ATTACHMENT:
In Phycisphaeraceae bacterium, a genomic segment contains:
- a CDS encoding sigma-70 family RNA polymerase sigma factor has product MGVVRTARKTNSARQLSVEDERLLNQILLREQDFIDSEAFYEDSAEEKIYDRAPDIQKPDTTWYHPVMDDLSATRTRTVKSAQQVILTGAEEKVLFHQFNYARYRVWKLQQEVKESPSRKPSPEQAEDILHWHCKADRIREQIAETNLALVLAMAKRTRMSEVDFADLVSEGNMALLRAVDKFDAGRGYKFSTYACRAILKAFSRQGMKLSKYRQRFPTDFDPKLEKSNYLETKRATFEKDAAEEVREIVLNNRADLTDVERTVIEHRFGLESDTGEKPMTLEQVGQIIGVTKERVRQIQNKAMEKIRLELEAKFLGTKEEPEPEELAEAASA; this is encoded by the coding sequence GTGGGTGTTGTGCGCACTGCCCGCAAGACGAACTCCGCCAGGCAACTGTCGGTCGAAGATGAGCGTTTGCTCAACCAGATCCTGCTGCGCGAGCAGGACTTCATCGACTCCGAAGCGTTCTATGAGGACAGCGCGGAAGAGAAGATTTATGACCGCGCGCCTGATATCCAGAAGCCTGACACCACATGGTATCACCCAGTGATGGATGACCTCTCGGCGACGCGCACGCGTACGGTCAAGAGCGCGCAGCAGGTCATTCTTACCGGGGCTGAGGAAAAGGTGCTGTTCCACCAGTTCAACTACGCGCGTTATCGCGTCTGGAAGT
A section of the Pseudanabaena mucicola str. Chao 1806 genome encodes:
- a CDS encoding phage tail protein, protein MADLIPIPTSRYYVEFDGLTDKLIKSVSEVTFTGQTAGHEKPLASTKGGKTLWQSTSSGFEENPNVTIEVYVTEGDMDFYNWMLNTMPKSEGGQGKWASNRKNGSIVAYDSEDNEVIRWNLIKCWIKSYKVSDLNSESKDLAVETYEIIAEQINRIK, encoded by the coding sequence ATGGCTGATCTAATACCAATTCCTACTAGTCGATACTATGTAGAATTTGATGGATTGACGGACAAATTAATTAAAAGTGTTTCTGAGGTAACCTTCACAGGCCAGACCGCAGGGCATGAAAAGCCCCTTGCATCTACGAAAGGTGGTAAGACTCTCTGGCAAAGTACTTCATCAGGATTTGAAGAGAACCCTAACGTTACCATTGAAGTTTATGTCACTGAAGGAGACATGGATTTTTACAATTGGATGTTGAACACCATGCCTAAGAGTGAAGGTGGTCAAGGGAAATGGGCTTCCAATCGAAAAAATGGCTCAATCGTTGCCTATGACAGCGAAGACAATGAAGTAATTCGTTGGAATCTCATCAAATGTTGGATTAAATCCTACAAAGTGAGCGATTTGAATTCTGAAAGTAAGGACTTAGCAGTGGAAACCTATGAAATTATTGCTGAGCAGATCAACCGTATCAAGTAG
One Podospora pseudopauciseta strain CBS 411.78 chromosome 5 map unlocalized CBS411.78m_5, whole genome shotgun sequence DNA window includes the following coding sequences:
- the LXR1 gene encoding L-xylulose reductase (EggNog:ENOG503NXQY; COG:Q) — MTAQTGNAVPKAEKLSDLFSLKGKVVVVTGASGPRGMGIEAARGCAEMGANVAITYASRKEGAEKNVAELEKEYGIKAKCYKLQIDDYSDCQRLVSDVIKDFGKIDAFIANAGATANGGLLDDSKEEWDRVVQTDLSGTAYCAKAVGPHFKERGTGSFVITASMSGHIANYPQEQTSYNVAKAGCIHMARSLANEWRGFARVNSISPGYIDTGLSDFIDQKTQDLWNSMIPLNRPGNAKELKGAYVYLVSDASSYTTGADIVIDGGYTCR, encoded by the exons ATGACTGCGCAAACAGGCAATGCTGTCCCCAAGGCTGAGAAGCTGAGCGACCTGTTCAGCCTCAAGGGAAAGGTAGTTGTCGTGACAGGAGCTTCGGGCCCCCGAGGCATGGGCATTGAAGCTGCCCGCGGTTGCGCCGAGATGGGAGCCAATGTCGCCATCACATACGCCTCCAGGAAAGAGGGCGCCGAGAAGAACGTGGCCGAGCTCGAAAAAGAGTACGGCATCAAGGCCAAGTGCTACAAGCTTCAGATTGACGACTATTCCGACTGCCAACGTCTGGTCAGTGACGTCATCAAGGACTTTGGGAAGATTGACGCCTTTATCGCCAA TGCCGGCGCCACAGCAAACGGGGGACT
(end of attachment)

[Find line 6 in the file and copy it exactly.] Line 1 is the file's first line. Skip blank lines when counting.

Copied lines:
- the LXR1 gene encoding L-xylulose reductase (EggNog:ENOG503NXQY; COG:Q) — MTAQTGNAVPKAEKLSDLFSLKGKVVVVTGASGPRGMGIEAARGCAEMGANVAITYASRKEGAEKNVAELEKEYGIKAKCYKLQIDDYSDCQRLVSDVIKDFGKIDAFIANAGATANGGLLDDSKEEWDRVVQTDLSGTAYCAKAVGPHFKERGTGSFVITASMSGHIANYPQEQTSYNVAKAGCIHMARSLANEWRGFARVNSISPGYIDTGLSDFIDQKTQDLWNSMIPLNRPGNAKELKGAYVYLVSDASSYTTGADIVIDGGYTCR, encoded by the exons ATGACTGCGCAAACAGGCAATGCTGTCCCCAAGGCTGAGAAGCTGAGCGACCTGTTCAGCCTCAAGGGAAAGGTAGTTGTCGTGACAGGAGCTTCGGGCCCCCGAGGCATGGGCATTGAAGCTGCCCGCGGTTGCGCCGAGATGGGAGCCAATGTCGCCATCACATACGCCTCCAGGAAAGAGGGCGCCGAGAAGAACGTGGCCGAGCTCGAAAAAGAGTACGGCATCAAGGCCAAGTGCTACAAGCTTCAGATTGACGACTATTCCGACTGCCAACGTCTGGTCAGTGACGTCATCAAGGACTTTGGGAAGATTGACGCCTTTATCGCCAA TGCCGGCGCCACAGCAAACGGGGGACT